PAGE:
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Raymond B. Stevens, Vice-Chairman, Shipping Board, and Representative, Allied Maritime Transport Council, to Secretary of War Newton D. Baker, Edward N. Hurley, Chairman, Shipping Board, and Philip A. S. Franklin, Chairman, Shipping Control Committee in New York

Chronological Copy.                        File No.

Cablegram Sent 20 April 1918. ROC

To Opnav, Washington.                       Serial No. SM-132

Prep. by. C-3                 Greene D.R.

33 ADR                  


Shipmission Number 132. For Secretary of War, Hurley and Franklin only.

     We are advised this afternoon by both British and French Governments that the movement of troops and supplies in the Arras District now requires the entire use of the railroad facilities in that region. As a result it is necessary for the present that all shipments of coal from that District be stopped. As stated in our Shipmission 110,1 these mines have been producing 900,000 tons of coal per month. The coal reserves of France are near exhaustion and at least 500,000 tons of coal per month must from now on be shipped to France from England in addition to the amounts heretofore carried. This enlarged movement of coal from England to replace in part the stoppage of coal supply from Northern France is absolutely essential in carrying on the military movements in France.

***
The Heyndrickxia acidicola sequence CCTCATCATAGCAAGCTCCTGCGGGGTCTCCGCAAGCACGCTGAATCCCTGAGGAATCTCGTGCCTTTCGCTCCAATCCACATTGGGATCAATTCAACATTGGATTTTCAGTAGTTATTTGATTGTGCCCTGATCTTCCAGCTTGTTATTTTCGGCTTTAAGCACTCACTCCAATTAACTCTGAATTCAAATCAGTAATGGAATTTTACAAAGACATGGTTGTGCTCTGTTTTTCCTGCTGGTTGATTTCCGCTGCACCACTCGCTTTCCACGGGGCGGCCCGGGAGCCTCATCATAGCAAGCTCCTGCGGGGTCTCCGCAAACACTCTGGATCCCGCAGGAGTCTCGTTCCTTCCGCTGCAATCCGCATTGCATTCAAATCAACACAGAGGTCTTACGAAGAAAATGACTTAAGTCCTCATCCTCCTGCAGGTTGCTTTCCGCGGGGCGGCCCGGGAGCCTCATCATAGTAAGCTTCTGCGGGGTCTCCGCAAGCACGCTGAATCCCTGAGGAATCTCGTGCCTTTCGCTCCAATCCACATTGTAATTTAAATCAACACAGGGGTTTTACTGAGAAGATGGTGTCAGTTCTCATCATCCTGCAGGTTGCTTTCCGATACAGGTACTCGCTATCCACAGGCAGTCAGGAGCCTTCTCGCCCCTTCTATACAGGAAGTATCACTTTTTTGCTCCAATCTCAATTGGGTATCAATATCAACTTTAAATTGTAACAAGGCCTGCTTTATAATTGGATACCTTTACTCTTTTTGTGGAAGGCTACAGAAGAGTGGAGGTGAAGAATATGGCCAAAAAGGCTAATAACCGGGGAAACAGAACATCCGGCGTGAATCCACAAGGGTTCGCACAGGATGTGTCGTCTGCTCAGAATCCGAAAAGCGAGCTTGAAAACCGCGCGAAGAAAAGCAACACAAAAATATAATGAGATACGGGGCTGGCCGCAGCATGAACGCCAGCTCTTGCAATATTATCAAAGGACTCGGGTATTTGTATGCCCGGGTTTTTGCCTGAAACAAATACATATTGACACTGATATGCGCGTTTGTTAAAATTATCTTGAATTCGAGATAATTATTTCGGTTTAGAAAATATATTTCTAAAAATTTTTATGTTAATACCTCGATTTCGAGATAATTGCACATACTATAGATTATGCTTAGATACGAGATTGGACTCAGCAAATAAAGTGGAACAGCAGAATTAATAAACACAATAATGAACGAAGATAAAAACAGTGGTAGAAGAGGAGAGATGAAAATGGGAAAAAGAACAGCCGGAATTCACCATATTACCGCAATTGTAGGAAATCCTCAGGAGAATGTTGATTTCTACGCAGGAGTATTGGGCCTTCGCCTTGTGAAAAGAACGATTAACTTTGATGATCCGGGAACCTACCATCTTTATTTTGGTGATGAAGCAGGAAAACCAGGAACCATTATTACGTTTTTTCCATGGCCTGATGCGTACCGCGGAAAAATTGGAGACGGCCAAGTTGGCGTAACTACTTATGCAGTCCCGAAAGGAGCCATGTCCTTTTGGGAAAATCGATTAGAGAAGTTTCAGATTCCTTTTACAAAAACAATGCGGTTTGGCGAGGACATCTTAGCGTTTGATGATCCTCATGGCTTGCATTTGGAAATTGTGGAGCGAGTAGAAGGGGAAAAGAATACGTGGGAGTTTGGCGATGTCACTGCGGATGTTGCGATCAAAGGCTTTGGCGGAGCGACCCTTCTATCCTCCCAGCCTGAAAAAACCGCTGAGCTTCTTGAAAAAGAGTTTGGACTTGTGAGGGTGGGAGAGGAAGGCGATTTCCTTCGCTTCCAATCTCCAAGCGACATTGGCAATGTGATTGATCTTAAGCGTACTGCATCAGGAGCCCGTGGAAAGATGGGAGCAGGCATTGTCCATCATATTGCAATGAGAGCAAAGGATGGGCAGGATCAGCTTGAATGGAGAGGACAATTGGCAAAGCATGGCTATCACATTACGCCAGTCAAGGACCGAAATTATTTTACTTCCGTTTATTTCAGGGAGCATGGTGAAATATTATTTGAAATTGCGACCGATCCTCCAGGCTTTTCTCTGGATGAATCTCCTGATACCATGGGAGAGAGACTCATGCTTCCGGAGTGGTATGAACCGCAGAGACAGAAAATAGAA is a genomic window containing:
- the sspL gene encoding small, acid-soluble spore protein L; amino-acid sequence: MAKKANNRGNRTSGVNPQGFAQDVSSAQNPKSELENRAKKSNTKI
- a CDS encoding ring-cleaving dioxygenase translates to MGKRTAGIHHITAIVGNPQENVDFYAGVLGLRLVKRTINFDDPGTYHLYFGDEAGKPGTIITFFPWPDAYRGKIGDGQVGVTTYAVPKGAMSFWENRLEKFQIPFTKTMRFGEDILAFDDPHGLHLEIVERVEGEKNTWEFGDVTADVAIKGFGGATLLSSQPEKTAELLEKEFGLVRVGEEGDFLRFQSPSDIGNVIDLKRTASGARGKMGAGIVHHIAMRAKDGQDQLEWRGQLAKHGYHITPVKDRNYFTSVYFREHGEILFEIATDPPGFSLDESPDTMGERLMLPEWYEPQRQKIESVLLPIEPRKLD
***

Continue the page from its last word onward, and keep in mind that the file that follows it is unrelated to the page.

In our opinion it is not likely that steamers from England will be able to make more than one round trip to France per month with coal although the Ministry of Shipping estimate that they can be turned around in three weeks, which is about the present turn-around. This additional coal movement will therefore require at least 350,000 and possibly 500,000 deadweight tons of shipping. It will be impossible for the British and French to supply the necessary tonnage and in our opinion it is inevitable that help come from American shipping. Any additional ships from America will have to be available for loading in England beginning May 1st. This will require the ordering of American steamers as fast as they complete discharge in France to England in order to load coal.

     I expect to get in touch with General Pershing2 tomorrow either directly or through the French military authorities and you will receive a further message direct from France or from me here. In making your plans, however, you should be prepared to receive a call that cannot be disregarded for tonnage for this most important purpose. Stevens. 22320.                   SM-132.


Source Note: Cy, DNA, RG 45, Entry 517B.

Footnote 1: This document has not been located.

Footnote 2: Maj. Gen. John J. Pershing, Commander, American Expeditionary Forces.

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